Today, we are going to talk about staples; all of the basic ingredients, prepared foods, spices, seasonings, and condiments one should have in his or her well-stocked and equipped kitchen! I know some of you, who are vegans or vegetarians, or who have food allergies/aversions won't like or eat a few of these things. Feel free to omit the ones you don't like, and replace them with the proper substitutions for your personal diet choices. I will do my best to mention some proper substitutes, but bear with me, as I have no dietary limitations, nor do most people.
Let's begin with the most common things that many folks buy on a weekly basis:
Bread (wheat or gluten-free, if you have allergies)
Cow's milk (soy, rice, or nut milk for veggies, and the lactose-intolerant)
Butter or margarine
Eggs (or a vegan egg substitute, such as Ener-G Egg Replacer)
Cheese (soy cheese substitute, for others)
If you always have these five things in your larder, you will never go hungry!
Now, for things many people buy on a month-to-month basis:
All-purpose flour (or whole wheat, Jerusalem artichoke, or amaranth, or whatever else you may prefer)
Pasta (macaroni, spaghetti, ramen, soba, etc.)
Dried beans (pinto, navy, etc.)
Rice (white or brown)
Oatmeal (instant or long-cooking)
Peanut butter (or cashew, or any other nut butter)
White or demerara granulated sugar (or a sugar substitute you can use in baking)
Brown sugar (the moist kind)
Salt (iodized or natural sea salt)
Olive oil (the 'light' olive oil is most suited to most folks' palates, and is less delicate to keep, than extra virgin)
Cooking oil and/or white shortening (soybean, corn, peanut, safflower, etc.)
Honey (or agave nectar, or another proper substitute)
Jelly, jam, and/or marmalade
Prepared mustard (salad, dijon, stone-ground, etc.)
Mayonnaise or salad dressing
Coffee or tea (or both)
Boullion or soup base (beef, chicken, fish, or vegetable)
Meats and meat substitutes
Now, we come to the things which are the baseis of main dishes and entrees; fresh meats, tofu, and such. Meats and tofu products can be purchased fresh, repackaged, and frozen, for later use. One can even buy most of these things already prepackaged and frozen.
Whole chicken and turkey (most folks only buy breasts or leg quarters, but it's most economical to buy an entire bird, as the leftovers from a roast chicken can be used for many subsequent meals)
Ground beef (best bought in "family packs," portioned out, and stored away for later use)
Whole boneless pork loin (you can have your butcher cut it into an assortment of chops and roasts; or you can do it yourself at home, portion it out, and freeze packages of chops and roasts for later use)
Fish and other seafoods (There are so many different types, it would take me forever to list all. Fish, shrimp, lobster, calamari, octopus, scallops, are all delicious)
Ham (whole hams are relatively inexpensive, and are perfect for creating many dishes from the leftovers)
Bacon (No larder is complete without it! Even if you don't eat pork, you can buy turkey and beef bacons)
Tofu, faux meats, etc. (these products also freeze quite well)
Fresh, dried, and tinned vegetables & fruits, and other perishables
Now, we come to our fruits and veggies. If you buy them fresh, they are perishable, and should be used within a reasonable amount of time; many of them can be blanched and frozen (I will blog about this, at a later date), or even canned, if you are handy. Lettuces cannot be preserved in any manner, so they must be eaten within a week of purchase. Many fruits and vegetables are available tinned or dried, and have a very long shelf life. Some people don't like them that way, but I think they are nice, because they keep for so long-- and they're good to keep around, for when you're in a pinch.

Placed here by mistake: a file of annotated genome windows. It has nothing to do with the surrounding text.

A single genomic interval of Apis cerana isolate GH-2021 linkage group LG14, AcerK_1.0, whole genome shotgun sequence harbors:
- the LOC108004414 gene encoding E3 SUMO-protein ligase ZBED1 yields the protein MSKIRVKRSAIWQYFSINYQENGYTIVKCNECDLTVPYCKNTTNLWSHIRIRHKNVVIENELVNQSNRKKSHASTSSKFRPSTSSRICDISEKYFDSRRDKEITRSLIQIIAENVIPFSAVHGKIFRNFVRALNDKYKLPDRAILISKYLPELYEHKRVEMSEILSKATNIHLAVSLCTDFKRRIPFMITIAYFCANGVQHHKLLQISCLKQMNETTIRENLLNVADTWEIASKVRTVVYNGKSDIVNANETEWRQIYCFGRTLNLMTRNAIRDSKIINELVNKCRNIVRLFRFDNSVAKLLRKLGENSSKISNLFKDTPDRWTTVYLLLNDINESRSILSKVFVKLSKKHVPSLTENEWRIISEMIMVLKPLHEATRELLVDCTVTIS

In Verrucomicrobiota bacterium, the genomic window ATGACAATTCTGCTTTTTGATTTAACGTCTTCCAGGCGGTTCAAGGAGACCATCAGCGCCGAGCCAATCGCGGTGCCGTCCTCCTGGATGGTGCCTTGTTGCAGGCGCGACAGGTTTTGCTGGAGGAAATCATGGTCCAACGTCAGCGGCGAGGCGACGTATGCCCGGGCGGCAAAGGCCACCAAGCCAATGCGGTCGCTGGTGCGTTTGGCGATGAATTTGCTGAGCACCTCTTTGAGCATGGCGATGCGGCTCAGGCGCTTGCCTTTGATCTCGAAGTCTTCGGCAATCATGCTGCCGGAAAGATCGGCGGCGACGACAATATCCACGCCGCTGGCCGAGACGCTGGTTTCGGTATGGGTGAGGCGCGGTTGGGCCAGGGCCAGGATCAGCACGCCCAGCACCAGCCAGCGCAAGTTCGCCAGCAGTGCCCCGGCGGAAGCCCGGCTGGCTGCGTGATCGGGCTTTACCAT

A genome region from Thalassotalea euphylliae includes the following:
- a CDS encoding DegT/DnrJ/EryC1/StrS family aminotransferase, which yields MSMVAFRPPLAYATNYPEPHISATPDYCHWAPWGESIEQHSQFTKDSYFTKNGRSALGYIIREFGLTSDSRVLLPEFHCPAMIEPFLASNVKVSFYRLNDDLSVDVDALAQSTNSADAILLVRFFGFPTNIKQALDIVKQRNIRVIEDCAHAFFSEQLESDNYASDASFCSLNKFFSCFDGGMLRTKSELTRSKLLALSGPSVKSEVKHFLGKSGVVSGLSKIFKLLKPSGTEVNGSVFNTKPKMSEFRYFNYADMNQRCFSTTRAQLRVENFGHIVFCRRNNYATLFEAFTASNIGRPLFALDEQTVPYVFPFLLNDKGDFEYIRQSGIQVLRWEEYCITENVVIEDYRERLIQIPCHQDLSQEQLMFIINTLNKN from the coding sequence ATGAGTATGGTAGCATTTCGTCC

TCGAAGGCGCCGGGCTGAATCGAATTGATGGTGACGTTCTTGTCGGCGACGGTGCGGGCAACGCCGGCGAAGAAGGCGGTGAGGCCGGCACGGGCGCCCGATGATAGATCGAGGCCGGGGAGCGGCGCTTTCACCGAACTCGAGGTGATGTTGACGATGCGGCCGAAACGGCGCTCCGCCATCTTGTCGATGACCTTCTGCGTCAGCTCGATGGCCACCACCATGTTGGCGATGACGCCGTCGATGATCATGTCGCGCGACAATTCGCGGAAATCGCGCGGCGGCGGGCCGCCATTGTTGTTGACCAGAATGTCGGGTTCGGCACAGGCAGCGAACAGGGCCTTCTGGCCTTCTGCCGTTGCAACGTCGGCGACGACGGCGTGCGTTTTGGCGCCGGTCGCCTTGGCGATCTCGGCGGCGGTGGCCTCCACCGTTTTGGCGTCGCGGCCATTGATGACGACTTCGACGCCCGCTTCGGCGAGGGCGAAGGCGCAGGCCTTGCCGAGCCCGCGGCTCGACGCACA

Lettuce (There are many types of lettuces available at your grocer. Romaine, whole leaf spinach, and whole leaf lettuces keep the longest. You can buy pre-washed and chopped lettuces, but they don't keep as long)
Greens (mustard, collard, turnip)
Sprouted beans and grains (these are very delicate, and must be kept in a moisture-controlled compartment in your refrigerator)
Apples (and apple sauce)
You get the idea. Buy the stuff you like (and will use within the week, unless it's canned), and don't bother with the stuff you don't. If I forgot any of your favourites, please forgive me!
A little bit of spice makes everything nice
Spices, herbs, and seasonings are what make your cooking uniquely 'yours.' Every cook has spices they prefer to use on a daily basis. Some prefer to incorporate whole spices into their recipes, and grind them right before use; others prefer to buy prepackaged spice mixtures. Some folks even use fresh herbs regularly, while most use dried. I'm going to mention the bare-bones basics here, for beginning a decent, all-purpose collection of spices and seasonings.
Old Bay seasoning
Hot sauce (such as Tabasco, La Cholula, or Frank's Red Hot)
Vinegar (There are many types of vinegar. I always keep red wine, white wine, balsamic, and cider vinegar handy)
Once again, please forgive me, if I have forgotten any of your favourites. I'm mostly going by the things I use most in my pantry, and are most often called for in recipes.
Well, I think I've made decent progress, listing basic household staples. This should give you a well-rounded idea of good foods and ingredients to stock your kitchen with! Don't be afraid to leave some feedback on this post, as I would love to find out what you keep in your own kitchens, as well as your own ideas! I think I've worked hard enough, for awhile...and I'm going to make some tea. I hope y'all are enjoying my blog, so far! Thanks again, for reading.
I'm still hemming and hawing, over what my next subject matter will be. Don't fear, I'll figure something out, and soon!